A few years ago Intel was struggling to match the performance offered by AMD's Athlon 64 processors. The on-die memory controller, a fast, but narrow, chipset interconnect and elimination of the FSB was clearly paying dividends for AMD as their processors left no question about who was king in the performance department. Prices reflected this, as for the first time AMD was not the underdog and they were able to sell their top-of-the-line processors at a premium. With the launch of Core processors, based on the Conroe architecture, Intel basically switched places with AMD overnight and AMD has been fighting a losing battle ever since. For AMD this basically meant that over the course of the last two years they have only been able to compete in terms of processor pricing. AMD's processors and chipsets have been priced considerably less than Intel's in an attempt to gain or keep market share.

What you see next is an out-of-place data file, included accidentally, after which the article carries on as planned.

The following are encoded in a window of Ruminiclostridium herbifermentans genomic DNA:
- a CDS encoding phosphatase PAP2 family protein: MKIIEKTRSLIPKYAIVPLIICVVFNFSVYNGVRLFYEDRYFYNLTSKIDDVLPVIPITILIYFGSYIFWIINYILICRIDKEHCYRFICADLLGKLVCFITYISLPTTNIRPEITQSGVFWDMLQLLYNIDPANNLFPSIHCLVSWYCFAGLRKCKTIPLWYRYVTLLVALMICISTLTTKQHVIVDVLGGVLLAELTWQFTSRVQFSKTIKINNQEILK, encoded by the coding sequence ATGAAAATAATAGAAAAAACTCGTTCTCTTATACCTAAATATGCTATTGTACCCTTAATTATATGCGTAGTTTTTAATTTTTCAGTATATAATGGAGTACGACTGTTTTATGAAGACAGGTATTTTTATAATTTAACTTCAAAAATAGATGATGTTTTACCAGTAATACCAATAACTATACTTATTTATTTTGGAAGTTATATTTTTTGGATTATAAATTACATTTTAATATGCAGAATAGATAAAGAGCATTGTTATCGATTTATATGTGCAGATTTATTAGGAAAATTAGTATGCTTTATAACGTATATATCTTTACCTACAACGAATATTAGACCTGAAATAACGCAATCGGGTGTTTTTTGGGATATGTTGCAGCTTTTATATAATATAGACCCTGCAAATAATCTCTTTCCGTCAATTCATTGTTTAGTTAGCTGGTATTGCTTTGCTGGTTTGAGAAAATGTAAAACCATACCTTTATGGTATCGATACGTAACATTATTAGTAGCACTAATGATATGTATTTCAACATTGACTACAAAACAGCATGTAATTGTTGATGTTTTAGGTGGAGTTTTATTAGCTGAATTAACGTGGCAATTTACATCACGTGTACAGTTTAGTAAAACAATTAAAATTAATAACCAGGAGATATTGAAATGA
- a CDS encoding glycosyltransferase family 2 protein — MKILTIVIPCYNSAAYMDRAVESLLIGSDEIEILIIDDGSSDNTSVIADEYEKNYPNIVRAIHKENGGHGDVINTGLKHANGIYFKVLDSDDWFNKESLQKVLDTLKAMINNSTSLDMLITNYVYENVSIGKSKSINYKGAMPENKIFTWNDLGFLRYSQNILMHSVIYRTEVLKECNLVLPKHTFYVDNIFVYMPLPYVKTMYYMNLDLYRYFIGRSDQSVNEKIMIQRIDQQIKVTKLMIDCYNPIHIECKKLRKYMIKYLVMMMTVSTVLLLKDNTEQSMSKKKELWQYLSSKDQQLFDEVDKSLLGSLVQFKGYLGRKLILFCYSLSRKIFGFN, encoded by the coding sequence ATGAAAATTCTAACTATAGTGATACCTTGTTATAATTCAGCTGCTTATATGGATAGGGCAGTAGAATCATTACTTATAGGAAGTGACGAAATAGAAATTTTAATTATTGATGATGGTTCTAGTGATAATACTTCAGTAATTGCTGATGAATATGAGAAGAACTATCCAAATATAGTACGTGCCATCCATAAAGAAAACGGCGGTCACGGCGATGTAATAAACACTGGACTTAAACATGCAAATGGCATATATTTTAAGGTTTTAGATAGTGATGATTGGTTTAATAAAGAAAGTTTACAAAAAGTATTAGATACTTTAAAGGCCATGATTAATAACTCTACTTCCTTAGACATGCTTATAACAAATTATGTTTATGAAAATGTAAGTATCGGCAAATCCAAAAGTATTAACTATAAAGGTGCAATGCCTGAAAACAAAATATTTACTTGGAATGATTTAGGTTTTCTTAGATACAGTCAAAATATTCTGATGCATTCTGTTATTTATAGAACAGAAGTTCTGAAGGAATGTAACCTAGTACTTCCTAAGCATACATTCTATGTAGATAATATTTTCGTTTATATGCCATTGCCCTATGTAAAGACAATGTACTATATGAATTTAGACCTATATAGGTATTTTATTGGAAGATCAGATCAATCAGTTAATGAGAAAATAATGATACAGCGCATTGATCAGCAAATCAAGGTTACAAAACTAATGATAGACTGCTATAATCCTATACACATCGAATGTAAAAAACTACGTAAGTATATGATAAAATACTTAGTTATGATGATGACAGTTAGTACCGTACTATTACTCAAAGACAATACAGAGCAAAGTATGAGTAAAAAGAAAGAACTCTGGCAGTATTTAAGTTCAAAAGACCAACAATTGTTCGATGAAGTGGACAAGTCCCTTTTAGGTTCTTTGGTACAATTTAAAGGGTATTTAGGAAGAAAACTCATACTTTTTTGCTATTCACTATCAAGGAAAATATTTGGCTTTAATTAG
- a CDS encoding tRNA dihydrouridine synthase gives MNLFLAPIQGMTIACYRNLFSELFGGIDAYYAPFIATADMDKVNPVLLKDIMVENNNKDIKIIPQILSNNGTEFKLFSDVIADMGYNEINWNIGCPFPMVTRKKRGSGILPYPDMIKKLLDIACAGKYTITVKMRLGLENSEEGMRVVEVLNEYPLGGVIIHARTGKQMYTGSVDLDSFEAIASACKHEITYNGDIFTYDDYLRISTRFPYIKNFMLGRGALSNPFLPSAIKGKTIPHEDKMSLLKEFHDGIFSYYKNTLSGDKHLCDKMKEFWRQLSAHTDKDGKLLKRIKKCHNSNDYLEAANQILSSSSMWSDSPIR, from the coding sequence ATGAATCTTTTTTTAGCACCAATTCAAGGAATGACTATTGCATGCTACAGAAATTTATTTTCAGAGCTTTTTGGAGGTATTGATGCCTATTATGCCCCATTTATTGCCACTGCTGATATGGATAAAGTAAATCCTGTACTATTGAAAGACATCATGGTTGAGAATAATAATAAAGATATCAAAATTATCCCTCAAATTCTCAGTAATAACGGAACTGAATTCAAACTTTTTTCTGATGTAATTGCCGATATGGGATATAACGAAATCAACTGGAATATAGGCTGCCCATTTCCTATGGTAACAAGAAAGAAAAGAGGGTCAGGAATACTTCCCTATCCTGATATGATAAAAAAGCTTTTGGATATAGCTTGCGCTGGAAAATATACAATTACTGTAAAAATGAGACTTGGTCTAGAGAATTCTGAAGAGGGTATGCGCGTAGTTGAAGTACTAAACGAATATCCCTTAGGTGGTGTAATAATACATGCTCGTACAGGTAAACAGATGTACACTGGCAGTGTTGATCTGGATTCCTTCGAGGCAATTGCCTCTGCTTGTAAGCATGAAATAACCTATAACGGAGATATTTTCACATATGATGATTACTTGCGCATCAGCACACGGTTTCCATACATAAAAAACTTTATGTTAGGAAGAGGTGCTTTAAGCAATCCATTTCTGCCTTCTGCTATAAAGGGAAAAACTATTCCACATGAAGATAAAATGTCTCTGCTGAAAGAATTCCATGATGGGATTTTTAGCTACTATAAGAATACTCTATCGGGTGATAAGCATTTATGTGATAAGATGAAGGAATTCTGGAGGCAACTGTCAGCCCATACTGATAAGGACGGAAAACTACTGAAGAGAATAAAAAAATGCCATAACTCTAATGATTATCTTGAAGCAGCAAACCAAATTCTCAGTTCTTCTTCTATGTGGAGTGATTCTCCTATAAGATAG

With the arrival of the Core i7 processors the performance gap has been widened further. Furthermore, architecturally Intel has caught up with AMD by incorporating all of the features that made the Athlon 64 unique. But there is more: with the launch of the new Core i7 platform (the Core i7 family of processors uses a new socket and runs on a new chipset) Intel basically obsoleted a part of its own product portfolio as well. That is right; Core i7 outclasses current Core 2 processors with substantial gains in absolute performance. The biggest gains are to be had with 3D rendering, scientific and high-performance computing applications and nearly any application that is heavily multithreaded. With some applications the performance of a dual socket "Skulltrail" workstation, having a total of eight processor cores, is not enough to best that of the lowest clockspeed Core i7. That puts Intel in an awkward position because now their highly profitable workstation and server solutions are bested by a consumer platform that is far less expensive. So the question is, do we really need this much performance on the desktop when Joe The Desktop User does not even use 10% of the performance of his 5-year old PC?